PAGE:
Directions: Use the digits 0 through 9, without repeats, to solve the problem below. Source: Shaun Errichiello

Read More »# The Number System

## Least Common Multiple

Directions: Use the digits 0 to 9, at most one time each, to fill in the boxes and make a true statement. Source: Wendy Taylor

Read More »## Fraction Quotient Closest to 4/11

Directions: Use the digits 1 to 9, at most one time each, to fill in the boxes to make two fractions that have a quotient that is as close to 4/11 as possible. Source: Robert Kaplinsky

Read More »## Adding Decimals 2

Directions: Using the digits 1 to 9 at most one time each, fill in the boxes to make the largest (or smallest) sum. Source: Daniel Luevanos

Read More »## Operations with Rational Numbers

Directions: Using Integers 2 to 9 (without repeating any number), fill in the boxes to create: Source: Bryan Anderson

Read More »## Area of a Quadrilateral on a Coordinate Plane

Directions: Using the digits 0 to 9 at most one time each, fill in the blanks to create a quadrilateral with an area of 16 square units. Source: Daniel Luevanos

Read More »## Adding Decimals to Make Them As Close to One as Possible

Directions: Using the digits 1 to 9 at most one time each, fill in the boxes to make three decimals whose sum is as close to 1 as possible. Source: Robert Kaplinsky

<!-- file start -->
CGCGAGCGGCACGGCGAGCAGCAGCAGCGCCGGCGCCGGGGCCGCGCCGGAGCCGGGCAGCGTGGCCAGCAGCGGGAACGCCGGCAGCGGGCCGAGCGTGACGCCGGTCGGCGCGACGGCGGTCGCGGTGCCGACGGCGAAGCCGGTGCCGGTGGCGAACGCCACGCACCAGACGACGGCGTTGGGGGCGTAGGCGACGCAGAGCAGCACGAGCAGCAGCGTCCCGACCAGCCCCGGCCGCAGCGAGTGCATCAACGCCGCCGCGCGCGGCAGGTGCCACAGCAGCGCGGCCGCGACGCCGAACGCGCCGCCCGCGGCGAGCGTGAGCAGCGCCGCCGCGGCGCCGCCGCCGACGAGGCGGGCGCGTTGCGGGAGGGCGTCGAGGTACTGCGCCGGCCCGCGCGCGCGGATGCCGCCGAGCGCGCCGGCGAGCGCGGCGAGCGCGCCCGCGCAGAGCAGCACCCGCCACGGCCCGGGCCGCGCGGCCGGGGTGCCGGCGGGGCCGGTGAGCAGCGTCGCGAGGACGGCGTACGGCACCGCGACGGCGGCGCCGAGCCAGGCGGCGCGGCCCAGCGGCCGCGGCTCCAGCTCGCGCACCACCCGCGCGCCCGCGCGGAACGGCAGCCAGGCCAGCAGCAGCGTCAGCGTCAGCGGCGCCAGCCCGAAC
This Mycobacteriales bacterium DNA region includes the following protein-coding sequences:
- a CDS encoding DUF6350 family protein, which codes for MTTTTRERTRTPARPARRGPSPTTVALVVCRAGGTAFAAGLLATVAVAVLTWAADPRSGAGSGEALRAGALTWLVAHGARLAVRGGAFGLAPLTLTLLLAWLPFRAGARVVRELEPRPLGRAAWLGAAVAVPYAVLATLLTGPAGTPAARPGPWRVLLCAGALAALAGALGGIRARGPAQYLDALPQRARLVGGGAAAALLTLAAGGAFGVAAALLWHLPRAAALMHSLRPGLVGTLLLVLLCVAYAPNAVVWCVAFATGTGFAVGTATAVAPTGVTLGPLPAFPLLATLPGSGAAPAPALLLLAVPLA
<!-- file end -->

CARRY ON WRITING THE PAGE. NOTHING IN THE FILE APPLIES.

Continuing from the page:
Read More »## Graphing Points on a Coordinate Plane

Directions: Make four points using the integers -4 to 4 at most one time each so that each point is in a different quadrant. Source: Robert Kaplinsky

Read More »## Undefined Quotient with Fraction Division

Directions: Using the digits 0 to 9 at most one time each, fill in the boxes to create at least two different examples where the quotient is undefined. Source: Daniel Luevanos

Read More »## Adding Decimals (Middle School)

Directions: Using the digits 1 to 9 at most one time each, fill in the boxes to make the smallest (or largest) sum. Note: This problem’s difficulty can be adjusted by altering the number of digits (boxes), picking smallest or largest, or by picking either a positive, negative, or both. Source: Robert Kaplinsky

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